At the central office, the processor starts Task 2, which constantly finds the maximum power level within the previously determined “near-end” section, checks if the maximum level falls below the pre-determined threshold level, and sends the result to the technician in the field.
If the fiber-under-test is the correct fiber (i.e. the one connected to the DFOS sensor), or if the fiber group contains the correct fiber, the large reflection near the fiber end will be suppressed or eliminated after the proper termination action.
When the correct fiber(s) is/are selected, the measured maximum power level within the “near-end” section will be below the threshold. Then the processor will inform the operator that the fiber-under-test is (or contains) the correct fiber. Otherwise, the processor will send a message that it is not (or does not contain) the correct fiber. In that case, the technician will move to another fiber (or another group of fibers) and repeat the testing process, until the correct fiber is identified.
This task is performed continuously multiple times, until the technician instructs the processor to end the process. Even when the correct fiber is identified, the technician can repeat the process multiple times to confirm it, before ending the process.
Most of the procedure steps in this operation are performed at the central office by the DFOS analyzer, which includes a processor and operating software that when executed produces the processing method. The remaining procedure steps are conducted in the field by the technician, who may communicate with the central office via wireless communication. While our figure only shows one example of the termination method, a similar operation may be done on the other side of a broken fiber at the destination central office, so that the corresponding fiber can be identified. These 2 fibers can then be spliced to restore the service. The procedure can then be performed for other broken fiber pairs to restore entire services.
In summary, our inventive procedure allows a technician to easily identify each fiber affected by a fiber cut event and speeds up the repair procedure and keeps the data/service loss to minimum.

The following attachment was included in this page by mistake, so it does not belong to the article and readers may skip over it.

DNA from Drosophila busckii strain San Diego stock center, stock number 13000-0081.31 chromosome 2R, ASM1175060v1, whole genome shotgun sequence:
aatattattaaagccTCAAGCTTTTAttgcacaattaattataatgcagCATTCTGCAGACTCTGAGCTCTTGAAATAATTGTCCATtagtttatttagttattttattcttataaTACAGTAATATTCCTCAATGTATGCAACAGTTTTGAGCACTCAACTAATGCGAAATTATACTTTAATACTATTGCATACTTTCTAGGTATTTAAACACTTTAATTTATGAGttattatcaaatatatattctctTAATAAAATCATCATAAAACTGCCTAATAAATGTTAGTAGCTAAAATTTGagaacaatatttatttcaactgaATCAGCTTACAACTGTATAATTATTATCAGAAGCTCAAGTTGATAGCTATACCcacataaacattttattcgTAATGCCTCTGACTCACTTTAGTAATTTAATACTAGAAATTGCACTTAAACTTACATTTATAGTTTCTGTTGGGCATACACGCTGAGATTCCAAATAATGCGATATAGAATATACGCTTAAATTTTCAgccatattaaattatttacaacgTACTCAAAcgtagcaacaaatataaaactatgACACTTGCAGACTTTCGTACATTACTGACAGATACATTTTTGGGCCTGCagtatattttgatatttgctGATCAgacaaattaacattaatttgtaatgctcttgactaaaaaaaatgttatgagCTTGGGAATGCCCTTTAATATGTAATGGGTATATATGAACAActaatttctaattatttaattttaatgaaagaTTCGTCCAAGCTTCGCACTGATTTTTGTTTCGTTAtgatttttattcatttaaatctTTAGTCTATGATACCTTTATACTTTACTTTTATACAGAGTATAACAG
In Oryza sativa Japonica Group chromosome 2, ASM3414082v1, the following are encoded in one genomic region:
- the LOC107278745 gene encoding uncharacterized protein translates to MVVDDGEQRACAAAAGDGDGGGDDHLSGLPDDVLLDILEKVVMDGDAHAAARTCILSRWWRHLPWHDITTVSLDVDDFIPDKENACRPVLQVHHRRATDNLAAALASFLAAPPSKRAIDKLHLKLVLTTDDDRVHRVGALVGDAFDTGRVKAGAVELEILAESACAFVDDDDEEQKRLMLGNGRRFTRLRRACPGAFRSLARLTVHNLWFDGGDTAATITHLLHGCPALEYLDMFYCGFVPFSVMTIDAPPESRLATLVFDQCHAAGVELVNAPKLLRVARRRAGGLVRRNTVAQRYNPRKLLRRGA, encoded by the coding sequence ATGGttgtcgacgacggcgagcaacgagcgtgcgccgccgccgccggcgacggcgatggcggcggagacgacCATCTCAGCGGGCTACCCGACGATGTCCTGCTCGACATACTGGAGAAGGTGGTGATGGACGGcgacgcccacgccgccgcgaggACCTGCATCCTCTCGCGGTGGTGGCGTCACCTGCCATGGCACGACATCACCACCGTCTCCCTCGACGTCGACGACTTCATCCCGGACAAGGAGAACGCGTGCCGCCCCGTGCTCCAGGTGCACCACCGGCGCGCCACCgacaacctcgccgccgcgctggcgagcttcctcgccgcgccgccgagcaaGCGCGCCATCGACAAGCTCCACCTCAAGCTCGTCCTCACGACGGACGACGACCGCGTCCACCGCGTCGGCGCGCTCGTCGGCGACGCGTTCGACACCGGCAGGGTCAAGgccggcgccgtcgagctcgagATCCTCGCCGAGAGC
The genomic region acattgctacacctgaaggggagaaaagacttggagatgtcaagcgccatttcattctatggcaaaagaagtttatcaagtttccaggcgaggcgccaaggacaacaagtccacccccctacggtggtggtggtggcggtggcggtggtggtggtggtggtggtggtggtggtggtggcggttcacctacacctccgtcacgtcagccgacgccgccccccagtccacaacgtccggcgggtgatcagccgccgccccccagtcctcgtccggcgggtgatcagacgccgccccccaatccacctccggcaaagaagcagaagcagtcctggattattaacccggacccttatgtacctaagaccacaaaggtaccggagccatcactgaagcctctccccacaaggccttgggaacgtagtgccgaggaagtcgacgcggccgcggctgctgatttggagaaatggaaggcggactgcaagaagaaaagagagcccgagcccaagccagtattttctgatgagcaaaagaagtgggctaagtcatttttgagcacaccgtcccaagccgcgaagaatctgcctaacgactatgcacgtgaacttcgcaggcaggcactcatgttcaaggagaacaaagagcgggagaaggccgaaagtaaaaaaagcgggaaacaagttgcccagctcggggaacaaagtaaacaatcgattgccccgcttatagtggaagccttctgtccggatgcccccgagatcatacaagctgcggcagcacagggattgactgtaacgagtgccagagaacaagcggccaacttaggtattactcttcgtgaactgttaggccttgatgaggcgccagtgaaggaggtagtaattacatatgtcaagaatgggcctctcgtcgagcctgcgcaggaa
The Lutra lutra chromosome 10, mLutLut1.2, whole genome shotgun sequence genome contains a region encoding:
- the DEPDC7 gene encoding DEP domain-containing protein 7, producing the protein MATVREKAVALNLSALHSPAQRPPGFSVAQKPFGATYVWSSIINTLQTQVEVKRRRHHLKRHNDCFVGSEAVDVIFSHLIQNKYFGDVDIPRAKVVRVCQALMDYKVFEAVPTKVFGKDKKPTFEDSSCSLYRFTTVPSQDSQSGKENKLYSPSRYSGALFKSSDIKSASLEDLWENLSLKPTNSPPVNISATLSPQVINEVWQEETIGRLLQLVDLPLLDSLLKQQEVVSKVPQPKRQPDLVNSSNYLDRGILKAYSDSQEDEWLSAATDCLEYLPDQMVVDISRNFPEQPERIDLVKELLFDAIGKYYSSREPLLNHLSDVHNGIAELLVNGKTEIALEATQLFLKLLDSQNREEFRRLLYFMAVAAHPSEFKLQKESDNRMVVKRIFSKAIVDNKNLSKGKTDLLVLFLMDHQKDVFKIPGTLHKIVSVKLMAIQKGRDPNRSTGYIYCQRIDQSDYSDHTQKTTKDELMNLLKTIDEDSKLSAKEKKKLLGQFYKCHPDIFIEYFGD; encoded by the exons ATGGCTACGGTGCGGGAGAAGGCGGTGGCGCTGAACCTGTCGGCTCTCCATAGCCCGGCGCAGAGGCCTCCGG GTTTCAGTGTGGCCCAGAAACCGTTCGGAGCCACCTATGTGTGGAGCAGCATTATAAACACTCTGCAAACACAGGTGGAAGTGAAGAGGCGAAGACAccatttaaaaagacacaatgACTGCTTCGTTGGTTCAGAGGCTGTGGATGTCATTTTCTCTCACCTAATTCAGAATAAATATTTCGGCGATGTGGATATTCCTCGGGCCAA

At this point, while we have presented this disclosure using some specific examples, those skilled in the art will recognize that our teachings are not so limited. Accordingly, this disclosure should only be limited by the scope of the claims attached hereto.
1. A method providing automatic fiber end point detection using optical time domain reflectometry (C-OTDR), the method comprising:
- providing a distributed fiber optic sensing system (DFOS) including: a length of optical sensor fiber; a DFOS interrogator in optical communication with the optical sensor fiber, said DFOS interrogator configured to generate optical pulses, introduce the generated pulses into the length of optical sensor fiber, and receive backscattered signals from the length of the optical sensor fiber; and an intelligent analyzer configured to analyze the backscattered signals received by the DFOS interrogator and further configured to provide operational functions selected from the group consisting of determining vibrational activity at points along the length of the optical sensor fiber and determine an end point of the length of optical sensor fiber; and
- operating the DFOS system such that it operates to determine the vibrational activity at points along the length of the optical sensor fiber or determine the end point of the length of optical sensor fiber as selectively configured by a user of the DFOS system.
2. The method of claim 1 wherein the DFOS system is a distributed fiber optic sensing/distributed vibrational sensing (DFOS/DVS) system.
3. The method of claim 2 further comprising digitizing the backscattered signals and then serializing the digitized signals into a separate time series for each location along the length of the sensor fiber.
4. The method of claim 3 further comprising:
- selectively configuring the DFOS system, by a user, to operate as a DFOS/DVS and determine vibrational activity at points along the length of the optical sensor fiber.
5. The method of claim 4 further comprising determining vibration activity at each location along the length of the optical sensor fiber from the separate time series for each location.
6. The method of claim 3 further comprising:
- selectively configuring the DFOS system, by a user, to operate to determine the end point of the optical sensor fiber.
7. The method of claim 6 further comprising
- determining a power level at each location along the length of the optical sensor fiber from the separate time series for each location.
8. The method of claim 7 further comprising:
- determining a power profile for the entire length of the optical sensor fiber by combining the determined power level all locations.
9. The method of claim 8 further comprising:
- determine a no-fiber signal level from the end of the fiber and setting a threshold value corresponding to that no-fiber signal level.
10. The method of claim 9 further comprising:
- determining a location along the fiber where a signal level is above the set threshold, and identifying that determined location as an end point.
Filed: Nov 17, 2022
Publication Date: May 18, 2023
Applicant: NEC LABORATORIES AMERICA, INC (Princeton, NJ)
Inventors: Philip JI (Cranbury, NJ), Junqiang HU (Davis, CA), Ting WANG (West Windsor, NJ), Ming-Fang HUANG (Princeton, NJ), Yuheng CHEN (South Brunswick, NJ)
Application Number: 17/989,589